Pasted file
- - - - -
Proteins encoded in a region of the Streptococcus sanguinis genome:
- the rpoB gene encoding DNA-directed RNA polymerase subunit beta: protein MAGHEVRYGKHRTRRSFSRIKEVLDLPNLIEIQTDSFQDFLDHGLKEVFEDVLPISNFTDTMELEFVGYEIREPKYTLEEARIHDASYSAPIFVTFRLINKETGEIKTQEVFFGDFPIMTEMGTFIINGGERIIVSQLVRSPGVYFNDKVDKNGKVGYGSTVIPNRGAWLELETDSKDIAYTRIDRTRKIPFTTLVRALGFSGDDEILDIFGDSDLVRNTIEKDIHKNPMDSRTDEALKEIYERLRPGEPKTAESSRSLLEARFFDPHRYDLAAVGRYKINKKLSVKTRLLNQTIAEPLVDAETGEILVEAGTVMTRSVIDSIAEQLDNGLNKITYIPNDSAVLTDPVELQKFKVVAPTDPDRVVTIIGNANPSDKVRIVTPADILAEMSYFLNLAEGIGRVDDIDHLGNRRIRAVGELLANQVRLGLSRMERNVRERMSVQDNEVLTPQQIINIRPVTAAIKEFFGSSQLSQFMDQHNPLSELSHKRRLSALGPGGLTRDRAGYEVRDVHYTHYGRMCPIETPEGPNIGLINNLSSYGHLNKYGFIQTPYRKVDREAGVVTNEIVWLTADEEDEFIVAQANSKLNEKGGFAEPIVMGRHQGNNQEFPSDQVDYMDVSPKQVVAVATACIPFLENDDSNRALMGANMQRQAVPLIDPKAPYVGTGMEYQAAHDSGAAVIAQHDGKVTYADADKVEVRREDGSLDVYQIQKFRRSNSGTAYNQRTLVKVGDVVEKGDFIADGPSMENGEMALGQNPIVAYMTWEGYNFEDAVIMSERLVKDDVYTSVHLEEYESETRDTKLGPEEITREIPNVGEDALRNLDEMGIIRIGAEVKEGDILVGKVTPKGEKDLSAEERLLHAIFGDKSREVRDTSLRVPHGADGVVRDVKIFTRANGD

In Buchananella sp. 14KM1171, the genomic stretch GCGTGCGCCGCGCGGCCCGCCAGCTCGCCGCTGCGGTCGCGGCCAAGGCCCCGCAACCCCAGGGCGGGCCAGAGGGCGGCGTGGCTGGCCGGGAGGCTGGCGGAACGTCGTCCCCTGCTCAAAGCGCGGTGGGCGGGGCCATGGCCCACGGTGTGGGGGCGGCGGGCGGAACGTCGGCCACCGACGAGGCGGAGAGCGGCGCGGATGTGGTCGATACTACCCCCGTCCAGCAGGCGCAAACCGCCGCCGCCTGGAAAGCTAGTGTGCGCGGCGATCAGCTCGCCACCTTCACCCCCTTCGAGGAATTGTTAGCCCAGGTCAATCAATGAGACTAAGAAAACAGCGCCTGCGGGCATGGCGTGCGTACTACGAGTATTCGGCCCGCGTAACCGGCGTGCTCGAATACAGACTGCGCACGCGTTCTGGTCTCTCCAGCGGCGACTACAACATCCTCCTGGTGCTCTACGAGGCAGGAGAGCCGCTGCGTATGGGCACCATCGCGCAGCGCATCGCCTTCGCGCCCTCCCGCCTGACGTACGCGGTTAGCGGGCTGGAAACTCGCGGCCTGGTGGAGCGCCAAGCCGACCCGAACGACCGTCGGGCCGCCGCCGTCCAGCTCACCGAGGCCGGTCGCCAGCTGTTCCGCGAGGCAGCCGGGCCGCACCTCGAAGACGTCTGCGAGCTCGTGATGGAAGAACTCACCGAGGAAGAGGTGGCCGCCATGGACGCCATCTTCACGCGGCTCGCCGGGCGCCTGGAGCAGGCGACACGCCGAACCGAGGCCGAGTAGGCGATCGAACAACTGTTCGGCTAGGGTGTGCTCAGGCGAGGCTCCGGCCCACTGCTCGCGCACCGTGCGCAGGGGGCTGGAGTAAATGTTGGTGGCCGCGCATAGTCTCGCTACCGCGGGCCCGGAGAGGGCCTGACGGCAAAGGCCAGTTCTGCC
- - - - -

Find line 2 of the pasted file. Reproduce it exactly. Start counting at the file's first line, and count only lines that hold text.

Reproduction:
- the rpoB gene encoding DNA-directed RNA polymerase subunit beta: protein MAGHEVRYGKHRTRRSFSRIKEVLDLPNLIEIQTDSFQDFLDHGLKEVFEDVLPISNFTDTMELEFVGYEIREPKYTLEEARIHDASYSAPIFVTFRLINKETGEIKTQEVFFGDFPIMTEMGTFIINGGERIIVSQLVRSPGVYFNDKVDKNGKVGYGSTVIPNRGAWLELETDSKDIAYTRIDRTRKIPFTTLVRALGFSGDDEILDIFGDSDLVRNTIEKDIHKNPMDSRTDEALKEIYERLRPGEPKTAESSRSLLEARFFDPHRYDLAAVGRYKINKKLSVKTRLLNQTIAEPLVDAETGEILVEAGTVMTRSVIDSIAEQLDNGLNKITYIPNDSAVLTDPVELQKFKVVAPTDPDRVVTIIGNANPSDKVRIVTPADILAEMSYFLNLAEGIGRVDDIDHLGNRRIRAVGELLANQVRLGLSRMERNVRERMSVQDNEVLTPQQIINIRPVTAAIKEFFGSSQLSQFMDQHNPLSELSHKRRLSALGPGGLTRDRAGYEVRDVHYTHYGRMCPIETPEGPNIGLINNLSSYGHLNKYGFIQTPYRKVDREAGVVTNEIVWLTADEEDEFIVAQANSKLNEKGGFAEPIVMGRHQGNNQEFPSDQVDYMDVSPKQVVAVATACIPFLENDDSNRALMGANMQRQAVPLIDPKAPYVGTGMEYQAAHDSGAAVIAQHDGKVTYADADKVEVRREDGSLDVYQIQKFRRSNSGTAYNQRTLVKVGDVVEKGDFIADGPSMENGEMALGQNPIVAYMTWEGYNFEDAVIMSERLVKDDVYTSVHLEEYESETRDTKLGPEEITREIPNVGEDALRNLDEMGIIRIGAEVKEGDILVGKVTPKGEKDLSAEERLLHAIFGDKSREVRDTSLRVPHGADGVVRDVKIFTRANGD